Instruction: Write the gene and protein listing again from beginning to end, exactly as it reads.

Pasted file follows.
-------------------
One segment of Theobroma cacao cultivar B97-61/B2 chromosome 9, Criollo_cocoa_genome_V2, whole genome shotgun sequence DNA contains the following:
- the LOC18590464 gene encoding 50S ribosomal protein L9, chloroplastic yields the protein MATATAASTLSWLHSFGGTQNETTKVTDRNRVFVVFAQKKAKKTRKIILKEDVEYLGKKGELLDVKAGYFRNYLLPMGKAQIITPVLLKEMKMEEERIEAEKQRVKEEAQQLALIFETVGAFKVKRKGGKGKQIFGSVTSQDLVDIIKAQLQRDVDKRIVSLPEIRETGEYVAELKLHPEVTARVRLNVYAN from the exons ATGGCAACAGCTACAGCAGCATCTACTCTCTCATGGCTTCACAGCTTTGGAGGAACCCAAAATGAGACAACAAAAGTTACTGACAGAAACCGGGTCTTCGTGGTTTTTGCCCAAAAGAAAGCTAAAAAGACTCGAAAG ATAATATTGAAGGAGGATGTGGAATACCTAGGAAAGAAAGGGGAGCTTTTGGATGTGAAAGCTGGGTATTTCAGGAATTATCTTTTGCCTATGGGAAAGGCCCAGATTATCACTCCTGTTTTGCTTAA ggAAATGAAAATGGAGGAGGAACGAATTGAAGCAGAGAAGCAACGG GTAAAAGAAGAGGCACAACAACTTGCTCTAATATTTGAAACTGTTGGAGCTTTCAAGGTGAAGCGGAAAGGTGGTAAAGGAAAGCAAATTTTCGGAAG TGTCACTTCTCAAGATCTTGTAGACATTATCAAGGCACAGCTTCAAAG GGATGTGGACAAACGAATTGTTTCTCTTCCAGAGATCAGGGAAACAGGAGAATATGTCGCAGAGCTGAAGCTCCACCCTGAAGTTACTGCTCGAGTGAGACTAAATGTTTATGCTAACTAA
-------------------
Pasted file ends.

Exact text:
One segment of Theobroma cacao cultivar B97-61/B2 chromosome 9, Criollo_cocoa_genome_V2, whole genome shotgun sequence DNA contains the following:
- the LOC18590464 gene encoding 50S ribosomal protein L9, chloroplastic yields the protein MATATAASTLSWLHSFGGTQNETTKVTDRNRVFVVFAQKKAKKTRKIILKEDVEYLGKKGELLDVKAGYFRNYLLPMGKAQIITPVLLKEMKMEEERIEAEKQRVKEEAQQLALIFETVGAFKVKRKGGKGKQIFGSVTSQDLVDIIKAQLQRDVDKRIVSLPEIRETGEYVAELKLHPEVTARVRLNVYAN from the exons ATGGCAACAGCTACAGCAGCATCTACTCTCTCATGGCTTCACAGCTTTGGAGGAACCCAAAATGAGACAACAAAAGTTACTGACAGAAACCGGGTCTTCGTGGTTTTTGCCCAAAAGAAAGCTAAAAAGACTCGAAAG ATAATATTGAAGGAGGATGTGGAATACCTAGGAAAGAAAGGGGAGCTTTTGGATGTGAAAGCTGGGTATTTCAGGAATTATCTTTTGCCTATGGGAAAGGCCCAGATTATCACTCCTGTTTTGCTTAA ggAAATGAAAATGGAGGAGGAACGAATTGAAGCAGAGAAGCAACGG GTAAAAGAAGAGGCACAACAACTTGCTCTAATATTTGAAACTGTTGGAGCTTTCAAGGTGAAGCGGAAAGGTGGTAAAGGAAAGCAAATTTTCGGAAG TGTCACTTCTCAAGATCTTGTAGACATTATCAAGGCACAGCTTCAAAG GGATGTGGACAAACGAATTGTTTCTCTTCCAGAGATCAGGGAAACAGGAGAATATGTCGCAGAGCTGAAGCTCCACCCTGAAGTTACTGCTCGAGTGAGACTAAATGTTTATGCTAACTAA